Saturday, April 11, 2009

New Guinea Death Adder

This 45 cm roadkill specimen is from the Gobe area of Southern Highlands Province, PNG, at an elevation of 900 metres.

Above the eyes, the raised supraocular scales form two distinctive 'horns'
Species : Acanthophis sp.
Maximum Size : 1 metre

Death Adders occur in a variety of habitats including various forest types from sea level to around 1800 metres, grasslands, plantations and gardens. They lie well-concealed amongst leaf-litter or grasses : if trodden upon they will not hesitate to strike, and fatalities from Death Adder bites are a reality in much of rural Papua New Guinea.

Though the various Acanthophis species are considered largely nocturnal, the roadkill specimen shown here had ventured onto a remote road in the late afternoon before being crushed by a vehicle.

The genus is unmistakable in its appearance : the head is triangular and viper-like, the body short and thick and the tail short. The eyes are moderate in size, and above each a raised 'horn' is generally present (a modified supraocular scale). The scales are smooth or mildly keeled.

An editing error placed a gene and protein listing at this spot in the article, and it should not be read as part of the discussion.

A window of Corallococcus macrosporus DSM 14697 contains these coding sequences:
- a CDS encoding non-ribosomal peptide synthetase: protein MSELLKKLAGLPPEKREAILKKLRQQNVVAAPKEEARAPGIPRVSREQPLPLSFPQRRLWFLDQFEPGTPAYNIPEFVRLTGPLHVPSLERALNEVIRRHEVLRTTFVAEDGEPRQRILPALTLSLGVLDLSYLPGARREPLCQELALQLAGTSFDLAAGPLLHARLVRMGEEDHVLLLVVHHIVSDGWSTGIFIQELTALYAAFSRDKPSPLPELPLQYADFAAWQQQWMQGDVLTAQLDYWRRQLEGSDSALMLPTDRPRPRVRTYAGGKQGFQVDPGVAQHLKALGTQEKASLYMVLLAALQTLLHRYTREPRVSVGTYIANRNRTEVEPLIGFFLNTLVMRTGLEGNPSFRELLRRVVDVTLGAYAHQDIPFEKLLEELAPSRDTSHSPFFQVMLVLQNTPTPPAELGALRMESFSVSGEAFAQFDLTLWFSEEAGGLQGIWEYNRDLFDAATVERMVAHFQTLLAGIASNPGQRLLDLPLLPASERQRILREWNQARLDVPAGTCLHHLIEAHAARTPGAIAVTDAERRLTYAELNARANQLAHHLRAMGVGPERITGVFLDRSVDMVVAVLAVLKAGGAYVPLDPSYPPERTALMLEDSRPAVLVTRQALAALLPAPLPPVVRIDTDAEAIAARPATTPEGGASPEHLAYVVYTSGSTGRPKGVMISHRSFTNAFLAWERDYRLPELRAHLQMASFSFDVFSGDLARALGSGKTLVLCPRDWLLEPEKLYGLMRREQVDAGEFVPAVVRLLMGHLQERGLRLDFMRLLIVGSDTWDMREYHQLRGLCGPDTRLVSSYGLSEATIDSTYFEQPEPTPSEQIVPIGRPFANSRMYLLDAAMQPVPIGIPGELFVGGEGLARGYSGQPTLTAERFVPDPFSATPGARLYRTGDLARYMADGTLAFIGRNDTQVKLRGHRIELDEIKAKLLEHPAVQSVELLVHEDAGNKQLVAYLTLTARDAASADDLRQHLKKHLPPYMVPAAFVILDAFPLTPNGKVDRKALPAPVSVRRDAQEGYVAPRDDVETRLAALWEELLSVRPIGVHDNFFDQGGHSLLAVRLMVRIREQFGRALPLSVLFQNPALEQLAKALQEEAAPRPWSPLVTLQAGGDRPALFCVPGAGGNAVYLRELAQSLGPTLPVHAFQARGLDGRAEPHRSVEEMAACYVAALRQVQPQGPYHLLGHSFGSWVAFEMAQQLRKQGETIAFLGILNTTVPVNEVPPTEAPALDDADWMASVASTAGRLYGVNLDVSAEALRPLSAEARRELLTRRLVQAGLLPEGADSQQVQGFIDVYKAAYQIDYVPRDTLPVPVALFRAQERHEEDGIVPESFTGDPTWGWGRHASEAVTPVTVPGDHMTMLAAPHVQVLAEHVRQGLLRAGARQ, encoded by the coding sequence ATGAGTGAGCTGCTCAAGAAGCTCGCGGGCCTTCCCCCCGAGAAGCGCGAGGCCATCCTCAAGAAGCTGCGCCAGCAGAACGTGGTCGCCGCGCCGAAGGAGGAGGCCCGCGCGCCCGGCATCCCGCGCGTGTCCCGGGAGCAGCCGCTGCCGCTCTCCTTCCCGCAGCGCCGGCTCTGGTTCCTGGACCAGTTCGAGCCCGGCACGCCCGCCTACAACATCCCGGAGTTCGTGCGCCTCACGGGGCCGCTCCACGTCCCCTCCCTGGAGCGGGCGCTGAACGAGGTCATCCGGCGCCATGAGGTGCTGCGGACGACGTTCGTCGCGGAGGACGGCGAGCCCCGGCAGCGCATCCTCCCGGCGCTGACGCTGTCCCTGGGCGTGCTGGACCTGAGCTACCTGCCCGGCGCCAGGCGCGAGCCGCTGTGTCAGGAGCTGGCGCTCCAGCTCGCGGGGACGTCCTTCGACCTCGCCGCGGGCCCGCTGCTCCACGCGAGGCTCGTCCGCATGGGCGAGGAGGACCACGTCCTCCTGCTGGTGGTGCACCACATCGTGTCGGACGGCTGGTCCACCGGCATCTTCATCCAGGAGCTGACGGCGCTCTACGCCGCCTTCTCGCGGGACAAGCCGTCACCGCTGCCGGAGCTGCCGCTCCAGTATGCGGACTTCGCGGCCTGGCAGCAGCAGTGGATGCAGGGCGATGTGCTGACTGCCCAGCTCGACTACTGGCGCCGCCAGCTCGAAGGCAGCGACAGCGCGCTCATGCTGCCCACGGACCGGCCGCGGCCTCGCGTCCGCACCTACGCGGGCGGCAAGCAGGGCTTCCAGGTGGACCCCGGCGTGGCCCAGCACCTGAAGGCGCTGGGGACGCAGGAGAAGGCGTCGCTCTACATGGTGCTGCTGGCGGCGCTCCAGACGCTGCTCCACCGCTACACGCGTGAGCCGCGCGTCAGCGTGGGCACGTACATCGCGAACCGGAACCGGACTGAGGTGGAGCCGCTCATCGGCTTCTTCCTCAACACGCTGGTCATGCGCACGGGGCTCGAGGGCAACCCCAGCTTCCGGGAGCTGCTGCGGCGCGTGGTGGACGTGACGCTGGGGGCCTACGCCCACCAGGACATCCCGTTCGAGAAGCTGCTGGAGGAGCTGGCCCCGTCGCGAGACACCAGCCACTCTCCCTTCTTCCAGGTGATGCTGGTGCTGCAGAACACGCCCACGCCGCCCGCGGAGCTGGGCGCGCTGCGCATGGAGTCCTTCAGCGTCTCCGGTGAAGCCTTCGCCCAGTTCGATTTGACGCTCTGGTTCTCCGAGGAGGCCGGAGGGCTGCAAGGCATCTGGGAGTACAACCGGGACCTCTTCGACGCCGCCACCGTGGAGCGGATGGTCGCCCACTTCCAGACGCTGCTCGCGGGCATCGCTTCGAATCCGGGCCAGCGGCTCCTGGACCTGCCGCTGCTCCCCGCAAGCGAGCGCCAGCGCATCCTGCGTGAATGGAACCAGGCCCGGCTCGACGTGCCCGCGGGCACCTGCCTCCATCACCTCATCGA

Dorsal patterning and colouration is variable, ranging from brownish to greyish often with pale banding. The underside is generally pale, sometimes with dark spots.

Death Adders will wriggle their short tail to lure their prey, which includes lizards, birds and small mammals.

The various Acanthophis species are widespread in PNG, and range further afield to Indonesian Papua (formerly Irian Jaya), the Aru Islands and parts of Australia.


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